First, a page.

other works (sf): The Great Imperium sequence, being The Star Magicians (1966 dos), The Man without a Planet (1966 dos), Tower of the Medusa (1969), Star Rogue (1970) and Outworlder (1971); Destination Saturn (1967) with David Grinnell (Donald A Wollheim); the Thoth sequence, being The Thief of Thoth (1968 chap) and The Purloined Planet (1969 chap dos); Outworlder (1971); The Black Star (1973); the Mars series, being The Man who Loved Mars (1973), The Valley where Time Stood Still (1974), The City Outside the World (1977) and Down to a Sunless Sea (1984); Time War (1974); the Zarkon sequence of Doc Savage pastiches, being Zarkon, Lord of the Unknown, in The Nemesis of Evil (1975; vt The Nemesis of Evil 1978), Zarkon, Lord of the Unknown, in Invisible Death (1975; vt Zarkon, Lord of the Unknown and his Omega Crew: Invisible Death 1978), Zarkon, Lord of the Unknown, in The Volcano Ogre (1976; vt Zarkon, Lord of the Unknown and his Omega Crew: The Volcano Ogre 1978), Zarkon, Lord of the Unknown, in The Earth-Shaker (1982) and Horror Wears Blue (1987).

as editor: The Young Magicians (anth 1969); The Magic of Atlantis (anth 1970); Golden Cities, Far (anth 1970); The Spawn of Cthulhu (anth 1971); New Worlds for Old (anth 1971); Great Short Novels of Adult Fantasy (anth 1972) and Great Short Novels of Adult Fantasy II (anth 1973); the Flashing Swords series, being Flashing Swords 1 (anth 1973), #2 (anth 1973), #3: Warriors and Wizards (anth 1976), #4: Barbarians and Black Magicians (anth 1977) and #5: Demons and Daggers (anth 1981); the Year's Best Fantasy series, being The Year's Best Fantasy Stories 1 (anth 1975), #2 (anth 1976), #3 (anth 1977), #4 (anth 1978), #5 (anth 1980) and #6 (anth 1980); Kingdoms of Sorcery (anth 1976); Realms of Wizardry (anth 1976); the Weird Tales series, being Weird Tales 1 (anth 1980), #2 (anth 1980), #3 (anth 1981) and #4 (anth 1983) (>>> Weird Tales).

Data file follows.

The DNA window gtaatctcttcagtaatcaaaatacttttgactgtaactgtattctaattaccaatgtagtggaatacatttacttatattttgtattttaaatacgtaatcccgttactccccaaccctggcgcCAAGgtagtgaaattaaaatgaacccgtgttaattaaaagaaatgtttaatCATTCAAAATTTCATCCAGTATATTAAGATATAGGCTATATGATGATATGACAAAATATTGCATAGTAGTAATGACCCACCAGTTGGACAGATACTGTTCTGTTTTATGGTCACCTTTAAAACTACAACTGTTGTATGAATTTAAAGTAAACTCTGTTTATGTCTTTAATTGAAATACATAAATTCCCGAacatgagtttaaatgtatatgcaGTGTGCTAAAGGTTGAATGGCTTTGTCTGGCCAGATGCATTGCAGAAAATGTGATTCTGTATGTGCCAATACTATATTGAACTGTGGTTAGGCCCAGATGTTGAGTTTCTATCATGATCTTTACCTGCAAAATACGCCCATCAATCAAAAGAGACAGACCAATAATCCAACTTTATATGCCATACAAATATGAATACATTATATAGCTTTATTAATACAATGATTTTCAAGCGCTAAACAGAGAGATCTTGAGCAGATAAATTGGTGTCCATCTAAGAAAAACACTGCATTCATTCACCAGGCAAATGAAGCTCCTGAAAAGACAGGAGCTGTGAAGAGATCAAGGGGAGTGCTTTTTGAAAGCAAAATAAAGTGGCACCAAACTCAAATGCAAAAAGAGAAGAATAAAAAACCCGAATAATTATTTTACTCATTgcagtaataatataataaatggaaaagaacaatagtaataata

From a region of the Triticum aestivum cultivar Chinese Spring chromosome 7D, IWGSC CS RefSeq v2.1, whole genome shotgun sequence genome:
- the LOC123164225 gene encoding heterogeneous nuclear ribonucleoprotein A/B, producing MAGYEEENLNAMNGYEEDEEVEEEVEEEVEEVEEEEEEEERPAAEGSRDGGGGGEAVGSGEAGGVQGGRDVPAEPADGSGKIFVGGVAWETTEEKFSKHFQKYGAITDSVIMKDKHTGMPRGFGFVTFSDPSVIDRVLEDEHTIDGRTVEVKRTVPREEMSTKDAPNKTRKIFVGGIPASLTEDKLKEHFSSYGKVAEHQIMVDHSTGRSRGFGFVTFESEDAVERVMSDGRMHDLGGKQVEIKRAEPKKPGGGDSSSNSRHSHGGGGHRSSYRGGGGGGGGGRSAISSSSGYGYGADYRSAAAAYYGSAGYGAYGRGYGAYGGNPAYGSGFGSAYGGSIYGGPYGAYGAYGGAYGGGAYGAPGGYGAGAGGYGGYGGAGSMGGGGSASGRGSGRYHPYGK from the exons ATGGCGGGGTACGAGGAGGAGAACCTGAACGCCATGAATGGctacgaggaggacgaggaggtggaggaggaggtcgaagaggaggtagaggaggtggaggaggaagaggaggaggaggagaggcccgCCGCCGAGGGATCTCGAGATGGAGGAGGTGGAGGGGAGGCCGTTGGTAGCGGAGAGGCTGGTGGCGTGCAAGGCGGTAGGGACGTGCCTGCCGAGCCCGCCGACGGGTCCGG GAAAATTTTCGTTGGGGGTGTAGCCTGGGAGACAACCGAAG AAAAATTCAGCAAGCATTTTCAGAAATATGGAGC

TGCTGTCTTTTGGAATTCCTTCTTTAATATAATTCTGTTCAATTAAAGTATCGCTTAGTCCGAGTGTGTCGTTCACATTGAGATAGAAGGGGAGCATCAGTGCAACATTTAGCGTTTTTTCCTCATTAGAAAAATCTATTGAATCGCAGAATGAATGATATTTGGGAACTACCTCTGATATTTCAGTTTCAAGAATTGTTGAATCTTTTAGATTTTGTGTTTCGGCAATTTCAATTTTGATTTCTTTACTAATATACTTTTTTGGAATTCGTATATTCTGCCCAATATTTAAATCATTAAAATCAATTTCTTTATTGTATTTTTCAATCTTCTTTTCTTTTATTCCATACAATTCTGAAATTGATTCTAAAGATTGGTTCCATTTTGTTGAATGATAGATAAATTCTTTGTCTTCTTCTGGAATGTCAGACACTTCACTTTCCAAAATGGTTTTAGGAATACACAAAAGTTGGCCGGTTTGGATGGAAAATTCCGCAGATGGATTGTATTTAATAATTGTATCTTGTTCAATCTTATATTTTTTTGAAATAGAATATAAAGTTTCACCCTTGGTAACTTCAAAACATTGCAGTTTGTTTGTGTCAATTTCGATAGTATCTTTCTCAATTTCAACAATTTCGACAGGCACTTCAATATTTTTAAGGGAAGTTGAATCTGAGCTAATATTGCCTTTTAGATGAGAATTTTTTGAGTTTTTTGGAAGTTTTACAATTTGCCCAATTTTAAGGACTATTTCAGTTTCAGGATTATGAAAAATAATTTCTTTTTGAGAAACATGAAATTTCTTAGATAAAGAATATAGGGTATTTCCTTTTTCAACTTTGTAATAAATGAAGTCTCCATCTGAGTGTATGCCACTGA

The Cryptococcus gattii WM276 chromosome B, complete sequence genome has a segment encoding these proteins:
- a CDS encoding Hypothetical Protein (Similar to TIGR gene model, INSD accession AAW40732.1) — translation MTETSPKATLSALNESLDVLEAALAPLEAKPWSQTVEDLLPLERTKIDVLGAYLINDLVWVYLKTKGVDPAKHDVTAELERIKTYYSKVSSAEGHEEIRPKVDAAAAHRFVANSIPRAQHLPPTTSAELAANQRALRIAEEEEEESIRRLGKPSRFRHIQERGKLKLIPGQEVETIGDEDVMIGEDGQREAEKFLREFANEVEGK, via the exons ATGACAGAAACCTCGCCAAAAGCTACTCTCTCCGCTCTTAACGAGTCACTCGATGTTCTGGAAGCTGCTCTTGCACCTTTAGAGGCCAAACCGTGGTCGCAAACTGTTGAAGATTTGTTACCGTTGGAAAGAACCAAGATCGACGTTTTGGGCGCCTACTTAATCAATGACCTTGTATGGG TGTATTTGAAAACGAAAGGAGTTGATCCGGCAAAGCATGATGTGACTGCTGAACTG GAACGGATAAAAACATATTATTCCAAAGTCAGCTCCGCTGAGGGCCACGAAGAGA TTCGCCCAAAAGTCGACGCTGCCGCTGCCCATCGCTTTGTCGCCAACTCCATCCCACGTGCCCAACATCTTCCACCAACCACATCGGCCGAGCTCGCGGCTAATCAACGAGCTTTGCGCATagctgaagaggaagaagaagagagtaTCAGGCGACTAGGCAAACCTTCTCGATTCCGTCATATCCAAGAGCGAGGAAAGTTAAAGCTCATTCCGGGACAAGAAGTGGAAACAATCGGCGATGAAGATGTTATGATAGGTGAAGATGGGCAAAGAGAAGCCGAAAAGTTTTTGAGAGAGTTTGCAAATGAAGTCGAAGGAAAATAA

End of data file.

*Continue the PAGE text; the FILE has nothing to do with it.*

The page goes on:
Nonfiction: Tolkien: A Look Behind "The Lord of the Rings" (1969); Lovecraft: A Look Behind the "Cthulhu Mythos" (1972); Royal Armies of the Hyborean Age: A Wargamer's Guide to the Age of Conan (1975 chap) with Scott Bizar; Middle-Earth: The World of Tolkien (graph 1977) illus David Wenzel (1950-    ), pictures with captions.

further reading: Lin Carter: A Look Behind his Imaginary Worlds (1991) by Robert M Price.

Linwood Vrooman Carter

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This entry is taken from the Encyclopedia of Fantasy (1997) edited by John Clute and John Grant. It is provided as a reference and resource for users of the SF Encyclopedia, but apart from possible small corrections has not been updated.